Click on the headline (link) for the full text.
Many more articles are available through the Energy Bulletin homepage
"Revolution on a Rooftop" author interviewed (feed-in tariffs)
Marc Strassman, Etopia News
Mariah Blake at Washington Monthly on April 10th FIT event
Mariah Blake, an editor at the Washington Monthly, discusses her article "Revolution on a Rooftop" and previews the April 10th panel discussion of feed-in tariffs at the New America Foundation, recorded from Washington, D.C. on April 7, 2009 (apologies for the out-of-synch audio track)
(8 April 2009)
An understandable description of Feed-in Tariffs.
The article by Mariah Blake is online at Washington Monthly: The Rooftop Revolution.
Related interviews on feed-in tariffs by Marc Strassman:
Rep. Rick Kriseman updates the Florida feed-in tariff story
Troy Schneider at New America Foundation on April 10th FIT panel
Marc has done even more interviews on FITs in the past few months. -BA
Oil Giants Loath to Follow Obama’s Green Lead
Jad Mouawad, New York Times
The Obama administration wants to reduce oil consumption, increase renewable energy supplies and cut carbon dioxide emissions in the most ambitious transformation of energy policy in a generation.
But the world’s oil giants are not convinced that it will work. Even as Washington goes into a frenzy over energy, many of the oil companies are staying on the sidelines, balking at investing in new technologies favored by the president, or even straying from commitments they had already made.
Royal Dutch Shell said last month that it would freeze its research and investments in wind, solar and hydrogen power, and focus its alternative energy efforts on biofuels. The company had already sold much of its solar business and pulled out of a project last year to build the largest offshore wind farm, near London.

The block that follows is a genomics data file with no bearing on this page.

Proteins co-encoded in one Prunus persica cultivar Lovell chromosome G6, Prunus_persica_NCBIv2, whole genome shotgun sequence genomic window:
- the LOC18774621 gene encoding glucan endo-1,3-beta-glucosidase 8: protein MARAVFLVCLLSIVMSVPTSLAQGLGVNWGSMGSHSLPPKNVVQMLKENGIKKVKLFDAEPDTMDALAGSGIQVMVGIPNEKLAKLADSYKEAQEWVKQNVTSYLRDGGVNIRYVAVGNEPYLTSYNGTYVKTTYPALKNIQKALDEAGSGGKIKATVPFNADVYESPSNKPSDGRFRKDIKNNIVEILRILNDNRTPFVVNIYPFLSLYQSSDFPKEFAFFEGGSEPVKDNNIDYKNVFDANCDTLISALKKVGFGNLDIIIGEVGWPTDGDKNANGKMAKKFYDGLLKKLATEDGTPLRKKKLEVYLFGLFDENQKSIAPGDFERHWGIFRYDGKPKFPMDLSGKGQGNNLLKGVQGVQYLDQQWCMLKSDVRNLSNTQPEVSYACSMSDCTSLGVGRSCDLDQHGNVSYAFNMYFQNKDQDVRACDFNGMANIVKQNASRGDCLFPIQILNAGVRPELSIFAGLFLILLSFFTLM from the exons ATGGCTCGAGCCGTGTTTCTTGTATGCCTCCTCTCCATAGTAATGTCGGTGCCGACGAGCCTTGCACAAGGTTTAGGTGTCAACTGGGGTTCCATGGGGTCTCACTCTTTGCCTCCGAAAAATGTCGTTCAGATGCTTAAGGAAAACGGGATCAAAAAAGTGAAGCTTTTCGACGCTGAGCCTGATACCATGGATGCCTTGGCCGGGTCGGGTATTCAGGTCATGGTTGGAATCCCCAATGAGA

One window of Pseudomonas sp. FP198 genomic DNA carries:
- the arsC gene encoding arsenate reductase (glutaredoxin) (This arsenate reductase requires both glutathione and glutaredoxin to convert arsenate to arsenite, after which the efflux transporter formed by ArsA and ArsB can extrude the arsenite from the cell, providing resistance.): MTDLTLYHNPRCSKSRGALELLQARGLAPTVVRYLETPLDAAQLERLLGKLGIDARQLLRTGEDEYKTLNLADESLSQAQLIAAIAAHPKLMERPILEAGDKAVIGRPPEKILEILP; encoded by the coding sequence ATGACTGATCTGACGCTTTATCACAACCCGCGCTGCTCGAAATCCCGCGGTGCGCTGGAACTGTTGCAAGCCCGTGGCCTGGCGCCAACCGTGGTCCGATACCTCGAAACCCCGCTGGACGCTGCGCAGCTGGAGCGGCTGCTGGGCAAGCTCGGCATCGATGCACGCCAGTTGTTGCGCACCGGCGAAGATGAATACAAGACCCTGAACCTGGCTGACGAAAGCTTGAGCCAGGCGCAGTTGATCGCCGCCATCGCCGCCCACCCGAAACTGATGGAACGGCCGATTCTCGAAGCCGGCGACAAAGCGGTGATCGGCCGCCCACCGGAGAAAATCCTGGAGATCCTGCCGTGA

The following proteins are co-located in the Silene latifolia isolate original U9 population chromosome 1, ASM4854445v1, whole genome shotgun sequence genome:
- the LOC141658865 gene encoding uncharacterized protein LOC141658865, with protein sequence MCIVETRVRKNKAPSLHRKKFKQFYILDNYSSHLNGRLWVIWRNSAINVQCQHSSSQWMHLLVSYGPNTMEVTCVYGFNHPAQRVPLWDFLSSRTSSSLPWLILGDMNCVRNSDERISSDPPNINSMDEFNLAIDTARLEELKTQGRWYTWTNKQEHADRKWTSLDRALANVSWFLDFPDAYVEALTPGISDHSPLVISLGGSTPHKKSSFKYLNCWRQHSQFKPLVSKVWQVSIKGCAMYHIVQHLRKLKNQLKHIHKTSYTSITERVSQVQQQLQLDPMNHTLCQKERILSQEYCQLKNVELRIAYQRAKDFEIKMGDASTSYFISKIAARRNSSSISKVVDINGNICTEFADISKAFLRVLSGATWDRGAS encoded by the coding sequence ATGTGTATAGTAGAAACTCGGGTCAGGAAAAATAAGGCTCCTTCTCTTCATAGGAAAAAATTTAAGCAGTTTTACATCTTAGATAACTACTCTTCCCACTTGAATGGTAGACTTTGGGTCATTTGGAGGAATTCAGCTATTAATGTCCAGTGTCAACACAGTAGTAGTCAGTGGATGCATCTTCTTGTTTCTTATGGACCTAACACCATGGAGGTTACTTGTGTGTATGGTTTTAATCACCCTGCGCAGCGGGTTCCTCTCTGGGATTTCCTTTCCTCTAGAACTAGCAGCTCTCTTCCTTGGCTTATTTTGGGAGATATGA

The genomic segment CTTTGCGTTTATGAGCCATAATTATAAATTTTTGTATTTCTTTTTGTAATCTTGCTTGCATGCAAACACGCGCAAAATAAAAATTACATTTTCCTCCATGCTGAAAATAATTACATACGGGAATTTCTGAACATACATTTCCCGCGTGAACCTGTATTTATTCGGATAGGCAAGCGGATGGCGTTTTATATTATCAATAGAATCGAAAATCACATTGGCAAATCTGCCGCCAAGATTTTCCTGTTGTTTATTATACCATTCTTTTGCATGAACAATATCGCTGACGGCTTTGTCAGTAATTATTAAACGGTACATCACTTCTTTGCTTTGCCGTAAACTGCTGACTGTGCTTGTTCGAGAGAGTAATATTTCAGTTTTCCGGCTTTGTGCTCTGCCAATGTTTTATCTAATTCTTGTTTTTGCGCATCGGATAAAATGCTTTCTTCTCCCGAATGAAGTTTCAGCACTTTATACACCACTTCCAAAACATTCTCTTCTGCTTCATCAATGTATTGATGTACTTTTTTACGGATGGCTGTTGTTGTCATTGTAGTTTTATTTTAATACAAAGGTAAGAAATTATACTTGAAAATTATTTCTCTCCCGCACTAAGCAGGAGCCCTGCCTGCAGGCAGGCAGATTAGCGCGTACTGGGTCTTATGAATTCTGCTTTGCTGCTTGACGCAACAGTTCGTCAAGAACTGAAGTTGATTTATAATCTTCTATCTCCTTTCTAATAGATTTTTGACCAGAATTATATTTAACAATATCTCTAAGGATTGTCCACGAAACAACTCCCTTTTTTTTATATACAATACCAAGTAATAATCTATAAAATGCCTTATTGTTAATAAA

BP, a company that has spent nine years saying it was moving “beyond petroleum,” has been getting back to petroleum since 2007, paring back its renewable program. And American oil companies, which all along have been more skeptical of alternative energy than their European counterparts, are studiously ignoring the new messages coming from Washington.
“In my view, nothing has really changed,” Rex W. Tillerson, the chief executive of Exxon Mobil, said after the election of President Obama.
(7 April 2009)
Amid a sea of troubles, ethanol now has an antibiotics problem
Tom Philpott, grist
I’ve been writing for a while now about problems with distillers grains, the leftover mash from the corn-ethanol process.
A third of the corn that goes into ethanol winds up as distillers grains. Finding a high-value use for this “coproduct” is absolutely vital to the corn ethanol project. The fuel’s energy balance is paltry—that is, it delivers little net energy compared to how much is consumed producing it. Even the studies that credit the fuel with a positive energy balance, like this one from the USDA, acknowledge that it’s pretty much a wash unless you give generous energy credits to distiller’s grains.
Of course, the “coproduct” has found its use as animal feed—as a replacement for corn in the rations of livestock in confined animal feedlot operations (CAFOs). One of the many supreme ironies of corn-based ethanol as “green” fuel is that it relies on the existence of CAFOs, one of the most ecologically damaging industrial processes in the United States. As ethanol production boomed starting in 2007, borne up by new “renewable fuel” mandates, distillers grains flowed into cow feedlots.
The industry issued reports about the miraculous quality of distillers grains as cow feed—and pushed to get the industrially processed mash into poultry and pig rations as well. The ethanol-factory-to-feedlot flow continued, even as evidence began to arise that the sudden spike in distillers grains use might have been contributing to a nasty spate of E. Coli 0157 in beef—evidence that the USDA has willfully ignored.
(7 April 2009)
Ethanol adds 0.5-0.8 points to U.S. food prices
Charles Abbott, Reuters
The boom in corn-based ethanol as motor fuel added from 0.5-0.8 percentage points to U.S. food prices when they were climbing at double the usual rate, said the Congressional Budget Office on Wednesday.
In a report, CBO said larger use of ethanol drove up feed prices for cattle, hogs and poultry and, in turn, resulted in higher retail prices for food.
CBO said the increased use of ethanol accounted for 10 percent-15 percent of the rise in food prices in the year ending in April 2008, or 0.5-0.8 points of the 5.1 percent increase in food prices that was registered.....
"Over the same period, certain other factors -- for example, higher energy costs -- had a greater effect on food prices than did the use of ethanol as a motor fuel," said the report.
(8 April 2009)